"You need to get a court order. In order to transfer a case, you need to have a motion filed," Rapillo said.

But until something changes, victims fear their vehicles will just get hit again.
Reply With Quote Quick reply to this message
 
Old Yesterday, 10:24 AM
 
Location: Coastal Northeast
16,135 posts, read 22,539,734 times
Reputation: 5498
^ this is EXACTLY what Iíve been saying on this forum for months now re: crime and how itís been reclassified, effectively making crime appear lower than it is due to reporting mandates. It doesnít stop at juvenile crime, either.

And so many on this forum refused to believe it.
Reply With Quote Quick reply to this message
 
Old Yesterday, 10:36 AM
 
Location: Connecticut
180 posts, read 60,508 times
Reputation: 81
Quote:
Originally Posted by SAE72 View Post
Too late. The Democrats went in the other direction.

9/28/17 NBC News CT

The state’s top prosecutor said a recent change in the law may be giving juvenile offenders the opportunity to keep breaking into cars with little consequence as the number of vehicle break-ins and thefts continue to rise.

Over the weekend, West Hartford police arrested two juveniles accused of breaking into cars. Both of the suspects were wearing GPS monitoring ankle bracelets at the time because they were already on probation for committing similar crimes, according to police.

"What does that tell you- two days later they're walking free? There's no consequence to their actions," Vince Berry, of West Hartford, whose vehicles were targeted four times, said.

Statistics provided by the police department show that 96 auto thefts were reported in 2015 and 111 were reported in 2016. This year, 118 vehicles had already been reported stolen through mid-September.

"They are out of control,” Kevin Kane, the Chief State's Attorney, said. He believes some of the reforms that took effect in 2012, 2016 and 2017 may actually be making it tougher to protect the public and to rehabilitate young offenders.

"The intent of the reforms are good," Kane said. "They went a little too far because it removed the ability of the police and the courts to appropriately hold certain offenders."

Kane said recent changes passed by the legislature make it nearly impossible to transfer serious juvenile cases to adult court. He said juvenile court and police need more discretion to imposing restrictions after someone is arrested and to detain a juvenile before going to trial.

"The problem is not so much that the police haven't arrested and apprehended these youngsters, it's that they have to let them go immediately", Kane said.

Hartford police provided information on the arrest history of a 16-year-old boy, which they said typifies the problem. That juvenile had been arrested eight times in the last two years. Six of those arrests were for possession of a stolen vehicle, a car burglary or both, according to police.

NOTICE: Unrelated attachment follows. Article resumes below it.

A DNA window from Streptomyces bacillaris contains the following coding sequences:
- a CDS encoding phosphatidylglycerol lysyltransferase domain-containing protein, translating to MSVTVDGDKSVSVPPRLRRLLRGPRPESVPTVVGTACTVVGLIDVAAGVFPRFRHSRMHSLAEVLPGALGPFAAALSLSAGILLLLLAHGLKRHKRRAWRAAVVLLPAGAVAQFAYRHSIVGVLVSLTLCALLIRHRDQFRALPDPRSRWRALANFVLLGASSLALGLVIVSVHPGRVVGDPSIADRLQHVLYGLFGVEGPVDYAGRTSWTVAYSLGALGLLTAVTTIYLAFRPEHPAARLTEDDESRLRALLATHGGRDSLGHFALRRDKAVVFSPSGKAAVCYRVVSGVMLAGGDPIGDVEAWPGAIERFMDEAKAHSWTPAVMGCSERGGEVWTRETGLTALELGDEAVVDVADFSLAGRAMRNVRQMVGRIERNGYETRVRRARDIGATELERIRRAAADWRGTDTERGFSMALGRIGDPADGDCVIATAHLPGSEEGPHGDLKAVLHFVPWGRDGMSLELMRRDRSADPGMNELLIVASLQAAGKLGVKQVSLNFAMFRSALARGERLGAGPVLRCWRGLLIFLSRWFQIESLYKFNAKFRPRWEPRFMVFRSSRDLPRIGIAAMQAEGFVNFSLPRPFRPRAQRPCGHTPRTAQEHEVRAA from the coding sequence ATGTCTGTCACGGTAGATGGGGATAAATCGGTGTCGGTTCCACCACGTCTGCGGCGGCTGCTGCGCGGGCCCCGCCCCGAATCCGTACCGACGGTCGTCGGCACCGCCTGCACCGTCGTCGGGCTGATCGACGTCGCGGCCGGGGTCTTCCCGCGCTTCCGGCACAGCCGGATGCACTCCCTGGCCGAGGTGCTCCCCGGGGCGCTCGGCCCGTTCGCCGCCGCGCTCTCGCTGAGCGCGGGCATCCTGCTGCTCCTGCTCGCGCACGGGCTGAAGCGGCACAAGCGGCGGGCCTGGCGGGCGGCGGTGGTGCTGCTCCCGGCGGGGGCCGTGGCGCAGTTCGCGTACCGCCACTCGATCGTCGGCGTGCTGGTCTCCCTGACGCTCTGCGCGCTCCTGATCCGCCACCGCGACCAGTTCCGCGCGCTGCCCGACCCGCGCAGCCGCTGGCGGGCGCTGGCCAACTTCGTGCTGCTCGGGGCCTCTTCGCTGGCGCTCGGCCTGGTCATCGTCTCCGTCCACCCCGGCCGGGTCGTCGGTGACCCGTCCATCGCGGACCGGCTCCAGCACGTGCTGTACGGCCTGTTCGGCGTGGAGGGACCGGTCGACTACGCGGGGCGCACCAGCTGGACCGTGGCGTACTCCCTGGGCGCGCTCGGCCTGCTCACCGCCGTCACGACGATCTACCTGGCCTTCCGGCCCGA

We are getting the same kids over and over and over again," Hartford Police Deputy Chief Brian Foley said.

Christine Rapillo, acting deputy chief public defender, has a different view of the problem.

"These reforms have been working," said Rapillo. "There's no question that they're working," Rapillo said.

Rapillo said reforms which added 17-year-olds to juvenile court were a productive change. She said juvenile crime is currently down overall, but stealing a car, which is a felony, seems to be bucking that trend. Rapillo said a juvenile's case that is serious enough can still be moved to adult court, which happens approximately 100 times a year. Rapillo admits that it takes more work now for prosecutors to get that done.

"You need to get a court order. In order to transfer a case, you need to have a motion filed," Rapillo said.

But until something changes, victims fear their vehicles will just get hit again.

Ugh, ridiculous. And they forget that teens who engage in these criminal activities usually keep themselves informed on this stuff as much as possible. So to add fuel to the fire, now they know more about why they can't be tried as an adult, and that the law isn't changing. So that just encourages them to keep doing it, because to them, it's worth the risk. As the article states, some of the offenders are the same kids who repeatedly keep doing this. Proof right there that they don't care.
Reply With Quote Quick reply to this message
 
Old Yesterday, 11:16 AM
 
Location: On the Stones of Years
361 posts, read 99,917 times
Reputation: 364
Not to worry, even if they get caught in the future as an adult, the Democrats in the CT Legislature would like to restore their voting rights. This is just part of the Bill.



Committee Bill No. 53

Introduced by:
(GAE)

AN ACT CONCERNING ELECTORAL PRIVILEGES FOR
INCARCERATED INDIVIDUALS.
Be it enacted by the Senate and House of Representatives in General
Assembly convened:
1 Section 1. Section 9-46a of the general statutes is repealed and the
2 following is substituted in lieu thereof (Effective July 1, 2019):
3 [(a) A person who has been convicted of a felony and committed to
4 confinement in a federal or other state correctional institution or
5 facility or community residence shall have such person's electoral
6 privileges restored upon the payment of all fines in conjunction with
7 the conviction and once such person has been discharged from
8 confinement, and, if applicable, parole.
Reply With Quote Quick reply to this message
 
Old Yesterday, 12:02 PM
 
Location: W Hartford, CT
1,849 posts, read 3,529,209 times
Reputation: 1325
Lock your doors, folks. Thugs never sleep.
Reply With Quote Quick reply to this message
Please register to post and access all features of our very popular forum. It is free and quick. Over $68,000 in prizes has already been given out to active posters on our forum. Additional giveaways are planned.

Detailed information about all U.S. cities, counties, and zip codes on our site: City-data.com.


Reply

Quick Reply
Message:


Options
X
Data:
Loading data...
Based on 2000-2016 data
Loading data...

123
Hide US histogram


Over $104,000 in prizes was already given out to active posters on our forum and additional giveaways are planned!

Go Back   City-Data Forum > U.S. Forums > Connecticut
Follow City-Data.com founder on our Forum or

All times are GMT -6.

© 2005-2019, Advameg, Inc.

City-Data.com - Archive 1, 2, 3, 4, 5, 6, 7, 8, 9, 10, 11, 12, 13, 14, 15, 16, 17, 18, 19, 20, 21, 22, 23, 24, 25, 26, 27, 28, 29, 30, 31, 32, 33, 34, 35 - Top